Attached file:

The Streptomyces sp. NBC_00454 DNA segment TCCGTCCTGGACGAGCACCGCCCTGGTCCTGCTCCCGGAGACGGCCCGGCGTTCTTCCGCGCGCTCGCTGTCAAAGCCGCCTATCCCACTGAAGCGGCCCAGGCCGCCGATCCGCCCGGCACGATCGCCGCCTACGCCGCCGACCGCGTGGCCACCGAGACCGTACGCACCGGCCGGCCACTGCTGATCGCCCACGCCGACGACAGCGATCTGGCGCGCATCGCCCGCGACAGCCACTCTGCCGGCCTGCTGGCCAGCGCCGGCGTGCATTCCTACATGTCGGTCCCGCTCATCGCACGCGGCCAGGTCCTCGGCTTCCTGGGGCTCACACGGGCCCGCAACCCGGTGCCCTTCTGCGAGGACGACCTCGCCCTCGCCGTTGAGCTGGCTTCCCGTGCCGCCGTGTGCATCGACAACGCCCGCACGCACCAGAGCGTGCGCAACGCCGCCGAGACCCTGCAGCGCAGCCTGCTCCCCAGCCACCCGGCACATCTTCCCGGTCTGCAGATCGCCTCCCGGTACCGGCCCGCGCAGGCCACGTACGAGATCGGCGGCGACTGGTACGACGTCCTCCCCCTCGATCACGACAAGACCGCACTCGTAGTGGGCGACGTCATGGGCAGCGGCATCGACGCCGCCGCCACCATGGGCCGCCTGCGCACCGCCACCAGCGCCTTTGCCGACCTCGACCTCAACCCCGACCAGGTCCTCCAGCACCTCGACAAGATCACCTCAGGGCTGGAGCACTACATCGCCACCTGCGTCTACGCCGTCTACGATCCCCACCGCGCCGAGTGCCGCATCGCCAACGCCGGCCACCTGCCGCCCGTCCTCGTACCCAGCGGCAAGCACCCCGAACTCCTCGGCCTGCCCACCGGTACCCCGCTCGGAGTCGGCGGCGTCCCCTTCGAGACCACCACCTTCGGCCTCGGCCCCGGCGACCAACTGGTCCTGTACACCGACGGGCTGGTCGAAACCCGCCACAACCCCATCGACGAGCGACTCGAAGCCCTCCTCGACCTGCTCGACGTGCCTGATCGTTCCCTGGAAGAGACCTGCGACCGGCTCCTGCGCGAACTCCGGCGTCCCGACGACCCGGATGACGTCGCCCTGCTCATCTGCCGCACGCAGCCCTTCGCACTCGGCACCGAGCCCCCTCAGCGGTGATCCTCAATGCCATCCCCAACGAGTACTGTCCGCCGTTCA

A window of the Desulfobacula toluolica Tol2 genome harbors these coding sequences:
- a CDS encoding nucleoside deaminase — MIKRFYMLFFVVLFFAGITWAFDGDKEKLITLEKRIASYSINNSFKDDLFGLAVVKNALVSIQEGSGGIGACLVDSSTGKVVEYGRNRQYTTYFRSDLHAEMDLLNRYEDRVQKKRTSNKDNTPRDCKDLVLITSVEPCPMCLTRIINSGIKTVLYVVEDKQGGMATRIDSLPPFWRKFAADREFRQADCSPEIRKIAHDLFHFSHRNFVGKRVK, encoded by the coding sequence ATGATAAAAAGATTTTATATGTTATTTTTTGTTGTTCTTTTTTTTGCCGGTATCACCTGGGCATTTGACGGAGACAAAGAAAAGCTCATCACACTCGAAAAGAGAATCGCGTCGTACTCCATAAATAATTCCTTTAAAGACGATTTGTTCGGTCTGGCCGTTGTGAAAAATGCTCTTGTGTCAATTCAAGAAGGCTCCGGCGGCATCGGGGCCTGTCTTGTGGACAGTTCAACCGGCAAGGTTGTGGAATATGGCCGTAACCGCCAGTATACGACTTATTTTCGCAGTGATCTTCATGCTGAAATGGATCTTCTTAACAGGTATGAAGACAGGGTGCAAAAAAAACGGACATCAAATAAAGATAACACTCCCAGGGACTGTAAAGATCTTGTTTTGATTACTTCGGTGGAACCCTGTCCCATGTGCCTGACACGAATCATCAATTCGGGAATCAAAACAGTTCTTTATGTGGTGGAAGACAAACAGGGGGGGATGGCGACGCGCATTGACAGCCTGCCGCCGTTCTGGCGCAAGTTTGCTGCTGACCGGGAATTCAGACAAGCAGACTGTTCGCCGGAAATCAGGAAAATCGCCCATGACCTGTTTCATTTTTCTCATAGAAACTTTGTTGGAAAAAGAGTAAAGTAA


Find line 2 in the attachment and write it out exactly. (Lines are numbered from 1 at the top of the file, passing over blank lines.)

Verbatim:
A window of the Desulfobacula toluolica Tol2 genome harbors these coding sequences: